The motion of our hands, fingers, feet, and other parts of our bodies is pretty complicated. Our bodies are curvy and their shape varies significantly from one person to the next, so accurately measuring the mechano-dynamics of different body parts requires more than just attaching accelerometers to them. There are pretty accurate electronic strain sensors in existence, but they have limitations such as being influenced by external electromagnetic fields. Engineers at Tsinghua University in Beijing, China have now developed a way to use a special optical fiber to detect minute changes in the movement of various body parts. The advancement will hopefully help patients undergoing musculoskeletal rehabilitation, athletes improve their training techniques, and everyone to play video games in an exciting new way.
Though the approach is not entirely new, as fiber optics are already widely used to measure physical strains that buildings and bridges are subjected to. When a fiber optic is bent, the light passing through it is affected as well. An optical sensor can detect such changes and a computer is used to convert the data into a better understanding of the forces that affect a bridge or building. The problem with translating this technology to measure human motion is that most fiber optics have brittle glass or plastic inside of them, which crack when bent only a few degrees.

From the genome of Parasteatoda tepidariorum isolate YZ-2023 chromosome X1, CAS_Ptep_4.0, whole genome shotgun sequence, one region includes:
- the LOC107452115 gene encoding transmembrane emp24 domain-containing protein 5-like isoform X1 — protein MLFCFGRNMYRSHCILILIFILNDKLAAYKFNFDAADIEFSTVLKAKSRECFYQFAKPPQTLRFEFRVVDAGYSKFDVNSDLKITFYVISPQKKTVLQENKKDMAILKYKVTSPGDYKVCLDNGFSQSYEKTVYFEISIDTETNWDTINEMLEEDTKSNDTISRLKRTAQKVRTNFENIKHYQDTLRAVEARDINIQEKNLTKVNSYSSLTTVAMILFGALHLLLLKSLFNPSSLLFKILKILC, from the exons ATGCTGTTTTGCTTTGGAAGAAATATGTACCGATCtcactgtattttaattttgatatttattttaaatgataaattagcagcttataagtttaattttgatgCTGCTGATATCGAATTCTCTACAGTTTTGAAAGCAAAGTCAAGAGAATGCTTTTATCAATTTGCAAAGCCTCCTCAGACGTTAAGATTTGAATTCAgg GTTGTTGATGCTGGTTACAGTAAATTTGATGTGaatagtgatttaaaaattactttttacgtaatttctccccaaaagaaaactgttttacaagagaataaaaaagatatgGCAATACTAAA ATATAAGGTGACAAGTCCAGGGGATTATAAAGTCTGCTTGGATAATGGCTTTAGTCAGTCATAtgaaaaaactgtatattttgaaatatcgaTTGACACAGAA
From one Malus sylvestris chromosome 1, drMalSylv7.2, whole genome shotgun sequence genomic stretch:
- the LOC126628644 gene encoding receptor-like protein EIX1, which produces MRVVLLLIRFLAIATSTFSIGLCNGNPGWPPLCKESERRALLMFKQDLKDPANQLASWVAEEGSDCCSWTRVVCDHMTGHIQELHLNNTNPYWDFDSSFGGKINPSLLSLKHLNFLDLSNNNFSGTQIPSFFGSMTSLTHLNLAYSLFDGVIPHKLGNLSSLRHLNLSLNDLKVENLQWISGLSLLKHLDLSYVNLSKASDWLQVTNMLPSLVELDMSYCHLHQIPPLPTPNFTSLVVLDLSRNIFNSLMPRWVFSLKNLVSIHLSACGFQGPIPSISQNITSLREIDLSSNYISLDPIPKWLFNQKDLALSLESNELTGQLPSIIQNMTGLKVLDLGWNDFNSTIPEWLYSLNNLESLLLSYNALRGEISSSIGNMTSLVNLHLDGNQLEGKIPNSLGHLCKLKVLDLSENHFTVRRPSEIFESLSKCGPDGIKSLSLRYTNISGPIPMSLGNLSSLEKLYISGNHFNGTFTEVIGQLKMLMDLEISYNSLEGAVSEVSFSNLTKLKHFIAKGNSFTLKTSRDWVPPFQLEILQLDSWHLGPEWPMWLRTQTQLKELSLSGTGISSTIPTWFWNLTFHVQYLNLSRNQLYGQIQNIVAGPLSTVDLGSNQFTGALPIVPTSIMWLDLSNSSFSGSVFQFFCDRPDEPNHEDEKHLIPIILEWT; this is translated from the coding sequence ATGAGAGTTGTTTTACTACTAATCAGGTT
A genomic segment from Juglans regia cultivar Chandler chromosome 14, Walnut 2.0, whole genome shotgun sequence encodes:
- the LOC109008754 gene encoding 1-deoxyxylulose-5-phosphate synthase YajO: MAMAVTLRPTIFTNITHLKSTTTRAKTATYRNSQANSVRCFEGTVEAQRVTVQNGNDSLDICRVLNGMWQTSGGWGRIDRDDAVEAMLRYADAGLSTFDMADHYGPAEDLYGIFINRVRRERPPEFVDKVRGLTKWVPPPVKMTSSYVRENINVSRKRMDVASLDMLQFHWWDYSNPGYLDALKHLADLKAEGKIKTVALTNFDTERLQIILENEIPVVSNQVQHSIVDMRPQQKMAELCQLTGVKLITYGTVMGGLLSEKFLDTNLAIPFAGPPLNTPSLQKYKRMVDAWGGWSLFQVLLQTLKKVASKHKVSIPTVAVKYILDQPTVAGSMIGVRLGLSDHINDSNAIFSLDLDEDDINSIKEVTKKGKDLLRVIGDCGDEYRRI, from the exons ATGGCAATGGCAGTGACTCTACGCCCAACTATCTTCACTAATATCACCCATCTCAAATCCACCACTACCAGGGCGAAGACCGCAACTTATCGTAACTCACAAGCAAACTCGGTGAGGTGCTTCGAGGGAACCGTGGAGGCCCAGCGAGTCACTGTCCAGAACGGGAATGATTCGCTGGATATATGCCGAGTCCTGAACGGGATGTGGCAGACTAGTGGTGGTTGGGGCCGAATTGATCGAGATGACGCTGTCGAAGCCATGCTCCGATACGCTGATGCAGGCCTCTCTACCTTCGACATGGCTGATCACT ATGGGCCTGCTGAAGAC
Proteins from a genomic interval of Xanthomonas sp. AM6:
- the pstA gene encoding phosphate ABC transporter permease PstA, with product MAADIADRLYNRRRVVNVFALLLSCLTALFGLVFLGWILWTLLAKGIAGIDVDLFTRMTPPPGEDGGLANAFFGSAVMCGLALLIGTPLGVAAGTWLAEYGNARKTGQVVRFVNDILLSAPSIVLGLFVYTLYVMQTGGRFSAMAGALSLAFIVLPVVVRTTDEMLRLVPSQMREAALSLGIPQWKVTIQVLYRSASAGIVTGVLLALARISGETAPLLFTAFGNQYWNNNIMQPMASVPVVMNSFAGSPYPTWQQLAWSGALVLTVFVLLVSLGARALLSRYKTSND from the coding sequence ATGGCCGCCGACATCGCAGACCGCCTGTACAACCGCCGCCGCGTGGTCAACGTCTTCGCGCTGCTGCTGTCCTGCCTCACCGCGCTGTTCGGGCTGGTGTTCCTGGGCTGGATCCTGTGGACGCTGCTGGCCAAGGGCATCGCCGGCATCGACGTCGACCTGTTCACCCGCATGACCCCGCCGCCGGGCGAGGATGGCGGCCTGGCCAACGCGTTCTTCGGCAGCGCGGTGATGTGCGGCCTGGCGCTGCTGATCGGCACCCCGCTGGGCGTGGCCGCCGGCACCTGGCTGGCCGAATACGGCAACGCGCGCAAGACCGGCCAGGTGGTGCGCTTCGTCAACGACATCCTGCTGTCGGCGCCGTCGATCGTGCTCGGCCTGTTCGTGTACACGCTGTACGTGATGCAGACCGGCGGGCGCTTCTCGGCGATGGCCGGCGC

The new fiber is based on a silicone core made of polydimethylsiloxane (PDMS), a soft polymer. The researchers developed their own method to melt it and form it into thin and transparent fibers. The result is a fiber that can be repeatedly stretched to twice its size without losing its ability to transfer light from one end to the other. Moreover, every time the fiber is relaxed after being stretched, it returns to its original length. There’s still more work to be done to fully test the fiber and to figure out how to integrate it into useful fitness and medical devices.
Via: The Optical Society…